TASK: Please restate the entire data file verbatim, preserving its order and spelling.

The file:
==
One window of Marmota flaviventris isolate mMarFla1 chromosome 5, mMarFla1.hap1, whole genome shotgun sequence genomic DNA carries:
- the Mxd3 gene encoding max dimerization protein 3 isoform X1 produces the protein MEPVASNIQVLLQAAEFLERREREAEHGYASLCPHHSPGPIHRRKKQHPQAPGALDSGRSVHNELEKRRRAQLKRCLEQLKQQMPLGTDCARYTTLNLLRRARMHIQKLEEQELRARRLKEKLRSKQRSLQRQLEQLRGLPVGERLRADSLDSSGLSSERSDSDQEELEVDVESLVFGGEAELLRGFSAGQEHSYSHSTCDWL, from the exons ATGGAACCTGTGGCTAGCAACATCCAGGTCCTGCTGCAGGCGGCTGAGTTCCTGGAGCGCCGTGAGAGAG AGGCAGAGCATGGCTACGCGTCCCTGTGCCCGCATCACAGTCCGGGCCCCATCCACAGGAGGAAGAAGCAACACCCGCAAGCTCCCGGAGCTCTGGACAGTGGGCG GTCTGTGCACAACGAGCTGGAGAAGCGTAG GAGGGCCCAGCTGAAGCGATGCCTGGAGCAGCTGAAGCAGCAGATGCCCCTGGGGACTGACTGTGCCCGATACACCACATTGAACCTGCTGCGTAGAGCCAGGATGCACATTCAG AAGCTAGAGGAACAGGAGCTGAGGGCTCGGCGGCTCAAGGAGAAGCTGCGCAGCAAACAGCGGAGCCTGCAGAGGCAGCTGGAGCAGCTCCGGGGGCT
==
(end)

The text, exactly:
One window of Marmota flaviventris isolate mMarFla1 chromosome 5, mMarFla1.hap1, whole genome shotgun sequence genomic DNA carries:
- the Mxd3 gene encoding max dimerization protein 3 isoform X1 produces the protein MEPVASNIQVLLQAAEFLERREREAEHGYASLCPHHSPGPIHRRKKQHPQAPGALDSGRSVHNELEKRRRAQLKRCLEQLKQQMPLGTDCARYTTLNLLRRARMHIQKLEEQELRARRLKEKLRSKQRSLQRQLEQLRGLPVGERLRADSLDSSGLSSERSDSDQEELEVDVESLVFGGEAELLRGFSAGQEHSYSHSTCDWL, from the exons ATGGAACCTGTGGCTAGCAACATCCAGGTCCTGCTGCAGGCGGCTGAGTTCCTGGAGCGCCGTGAGAGAG AGGCAGAGCATGGCTACGCGTCCCTGTGCCCGCATCACAGTCCGGGCCCCATCCACAGGAGGAAGAAGCAACACCCGCAAGCTCCCGGAGCTCTGGACAGTGGGCG GTCTGTGCACAACGAGCTGGAGAAGCGTAG GAGGGCCCAGCTGAAGCGATGCCTGGAGCAGCTGAAGCAGCAGATGCCCCTGGGGACTGACTGTGCCCGATACACCACATTGAACCTGCTGCGTAGAGCCAGGATGCACATTCAG AAGCTAGAGGAACAGGAGCTGAGGGCTCGGCGGCTCAAGGAGAAGCTGCGCAGCAAACAGCGGAGCCTGCAGAGGCAGCTGGAGCAGCTCCGGGGGCT